Serial.print(' ');
    	if (A12h) {
    		if (Apm) {
    			Serial.print('pm ');
    		} else {
    			Serial.print('am ');
    		}
    	}
    	if (Clock.checkAlarmEnabled(1)) {
    		Serial.print("enabled");
    	}
    	Serial.print('\n');
    	// Display Alarm 2 information
    	Serial.print("Alarm 2: ");
    	Clock.getA2Time(ADay, AHour, AMinute, ABits, ADy, A12h, Apm);
    	Serial.print(ADay, DEC);
    	if (ADy) {
    		Serial.print(" DoW");
    	} else {
    		Serial.print(" Date");
    	}
    	Serial.print(' ');
    	Serial.print(AHour, DEC);
    	Serial.print(' ');
    	Serial.print(AMinute, DEC);
    	Serial.print(' ');
    	if (A12h) {
    		if (Apm) {
    			Serial.print('pm');
    		} else {
    			Serial.print('am');
    		}
    	}
    	if (Clock.checkAlarmEnabled(2)) {
    		Serial.print("enabled");
    	}
    	// display alarm bits
    	Serial.print('\nAlarm bits: ');
    	Serial.print(ABits, BIN);
    
    	Serial.print('\n');
    	Serial.print('\n');
    	delay(1000);
    }
    I cant find a routine in the second code, which sets the clock...

    Cheers!
    Meino

  4. #4
    Senior Member
    Join Date
    Oct 2015
    Location
    Roma (IT, EU)
    Posts
    193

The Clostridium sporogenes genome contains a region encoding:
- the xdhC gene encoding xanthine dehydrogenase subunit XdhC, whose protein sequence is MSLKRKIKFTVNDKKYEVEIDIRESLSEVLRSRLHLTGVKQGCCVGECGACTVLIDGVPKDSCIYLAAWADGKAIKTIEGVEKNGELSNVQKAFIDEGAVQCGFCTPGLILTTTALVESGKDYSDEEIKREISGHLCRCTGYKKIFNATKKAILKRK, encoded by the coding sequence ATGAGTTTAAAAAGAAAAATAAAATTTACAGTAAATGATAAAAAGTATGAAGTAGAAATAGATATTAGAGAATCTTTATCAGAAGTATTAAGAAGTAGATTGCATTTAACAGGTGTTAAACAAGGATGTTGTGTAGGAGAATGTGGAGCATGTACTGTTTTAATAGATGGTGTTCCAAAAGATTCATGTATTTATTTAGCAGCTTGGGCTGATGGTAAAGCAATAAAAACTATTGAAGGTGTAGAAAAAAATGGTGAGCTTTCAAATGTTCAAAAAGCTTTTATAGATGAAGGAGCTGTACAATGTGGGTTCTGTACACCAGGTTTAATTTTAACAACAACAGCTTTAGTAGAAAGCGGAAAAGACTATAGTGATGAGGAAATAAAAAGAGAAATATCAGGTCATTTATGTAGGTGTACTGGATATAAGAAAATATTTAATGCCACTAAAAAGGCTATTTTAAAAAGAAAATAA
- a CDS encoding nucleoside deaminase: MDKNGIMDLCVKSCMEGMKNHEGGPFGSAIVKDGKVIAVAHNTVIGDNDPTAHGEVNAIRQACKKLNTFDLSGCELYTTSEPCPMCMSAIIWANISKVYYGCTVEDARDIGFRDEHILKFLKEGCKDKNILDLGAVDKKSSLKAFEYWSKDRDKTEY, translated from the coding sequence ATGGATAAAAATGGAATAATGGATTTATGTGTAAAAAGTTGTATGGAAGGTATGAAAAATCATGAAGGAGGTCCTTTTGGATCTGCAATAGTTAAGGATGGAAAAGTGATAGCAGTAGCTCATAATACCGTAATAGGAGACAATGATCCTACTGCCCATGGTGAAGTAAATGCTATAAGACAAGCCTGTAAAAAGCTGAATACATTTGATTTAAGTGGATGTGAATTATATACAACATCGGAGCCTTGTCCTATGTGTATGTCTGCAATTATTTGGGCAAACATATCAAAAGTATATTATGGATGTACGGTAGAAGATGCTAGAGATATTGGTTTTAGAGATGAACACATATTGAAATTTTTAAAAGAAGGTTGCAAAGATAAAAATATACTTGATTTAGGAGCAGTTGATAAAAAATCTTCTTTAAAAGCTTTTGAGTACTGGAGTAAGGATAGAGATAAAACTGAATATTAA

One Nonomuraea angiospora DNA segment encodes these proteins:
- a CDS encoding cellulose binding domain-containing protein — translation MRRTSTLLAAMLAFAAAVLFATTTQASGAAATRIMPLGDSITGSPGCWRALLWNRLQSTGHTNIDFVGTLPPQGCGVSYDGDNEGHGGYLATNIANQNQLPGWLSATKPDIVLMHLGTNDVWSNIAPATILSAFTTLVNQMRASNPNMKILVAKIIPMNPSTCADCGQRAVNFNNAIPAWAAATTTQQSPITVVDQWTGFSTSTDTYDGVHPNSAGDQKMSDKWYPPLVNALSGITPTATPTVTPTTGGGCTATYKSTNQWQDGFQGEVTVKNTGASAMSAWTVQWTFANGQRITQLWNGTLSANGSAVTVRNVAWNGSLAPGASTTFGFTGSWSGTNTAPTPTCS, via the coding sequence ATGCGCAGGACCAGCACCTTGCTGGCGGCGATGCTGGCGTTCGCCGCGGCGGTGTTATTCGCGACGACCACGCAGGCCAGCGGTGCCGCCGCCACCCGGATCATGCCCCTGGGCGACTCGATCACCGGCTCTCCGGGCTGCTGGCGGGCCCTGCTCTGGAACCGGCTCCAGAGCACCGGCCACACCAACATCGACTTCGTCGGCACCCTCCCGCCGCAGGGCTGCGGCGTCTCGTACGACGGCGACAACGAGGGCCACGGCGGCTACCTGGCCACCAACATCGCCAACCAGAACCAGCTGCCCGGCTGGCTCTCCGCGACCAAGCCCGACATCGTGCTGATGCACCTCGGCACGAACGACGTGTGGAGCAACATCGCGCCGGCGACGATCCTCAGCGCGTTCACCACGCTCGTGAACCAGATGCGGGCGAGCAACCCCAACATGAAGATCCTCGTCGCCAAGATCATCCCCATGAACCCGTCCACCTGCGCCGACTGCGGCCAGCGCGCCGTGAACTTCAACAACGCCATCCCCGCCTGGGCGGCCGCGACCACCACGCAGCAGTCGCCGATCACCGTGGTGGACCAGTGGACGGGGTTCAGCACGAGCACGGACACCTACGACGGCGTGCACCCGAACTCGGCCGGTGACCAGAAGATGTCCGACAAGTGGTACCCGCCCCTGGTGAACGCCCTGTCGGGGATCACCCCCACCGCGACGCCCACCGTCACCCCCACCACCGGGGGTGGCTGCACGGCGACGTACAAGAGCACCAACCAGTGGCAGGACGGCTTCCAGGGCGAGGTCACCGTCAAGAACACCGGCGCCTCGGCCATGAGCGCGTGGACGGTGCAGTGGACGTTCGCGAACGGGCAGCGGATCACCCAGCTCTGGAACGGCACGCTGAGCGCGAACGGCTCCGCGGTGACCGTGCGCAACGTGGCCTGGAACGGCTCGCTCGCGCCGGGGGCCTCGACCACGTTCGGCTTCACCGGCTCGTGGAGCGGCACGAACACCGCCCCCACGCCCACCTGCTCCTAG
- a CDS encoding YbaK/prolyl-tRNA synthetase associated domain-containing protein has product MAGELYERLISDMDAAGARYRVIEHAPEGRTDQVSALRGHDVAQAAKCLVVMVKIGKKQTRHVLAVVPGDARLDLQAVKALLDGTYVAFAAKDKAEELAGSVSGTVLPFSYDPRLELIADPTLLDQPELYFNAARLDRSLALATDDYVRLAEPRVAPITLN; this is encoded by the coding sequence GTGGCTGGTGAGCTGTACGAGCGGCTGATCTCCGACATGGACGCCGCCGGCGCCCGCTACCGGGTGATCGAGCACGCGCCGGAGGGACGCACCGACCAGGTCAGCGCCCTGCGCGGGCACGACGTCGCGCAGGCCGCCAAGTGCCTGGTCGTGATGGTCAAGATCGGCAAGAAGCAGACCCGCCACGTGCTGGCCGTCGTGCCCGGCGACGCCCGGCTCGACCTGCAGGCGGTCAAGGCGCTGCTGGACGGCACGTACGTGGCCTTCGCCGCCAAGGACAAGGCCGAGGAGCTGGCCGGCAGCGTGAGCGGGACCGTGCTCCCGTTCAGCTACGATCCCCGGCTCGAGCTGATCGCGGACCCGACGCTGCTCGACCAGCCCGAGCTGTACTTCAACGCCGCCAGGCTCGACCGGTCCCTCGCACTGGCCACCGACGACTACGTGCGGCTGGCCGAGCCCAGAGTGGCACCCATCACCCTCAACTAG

Just so we understand clearly... are you following exactly these steps?

    1. With the DS3231 connected to the Teensy, you upload and run the first sketch to set the clock, once
    2. You (power off the Teensy and) disconnect the DS3231 from the Teensy (and from the power source, so it runs from the battery)
    3. With the DS3231 still disconnected, you (power on the Teensy and) upload the second sketch to the Teensy
    4. You (power off the Teensy and) reconnect the DS3231
    5. You power on the Teensy with the DS3231 connected, and the time has not advanced?

  5. #5
    Senior Member
    Join Date
    Nov 2012
    Posts
    1,136
    Works fine for me with a Chronodot and Teensy 3.6
    Have you got 4.7k pullups on SDA and SCL?

    Pete

  6. #6
    HI,

    ok...it seems that I lost the flux compensator actually...somehow.

    I swapped the module (the DS3231 breakout board) with a spare one I had...and it
    works fine with the source in my previous posting.
    The first one seems somehow faulty...

    Thanks a lot for your help!

    Cheers!
    Meino

Posting Permissions

  • You may not post new threads
  • You may not post replies
  • You may not post attachments
  • You may not edit your posts
  •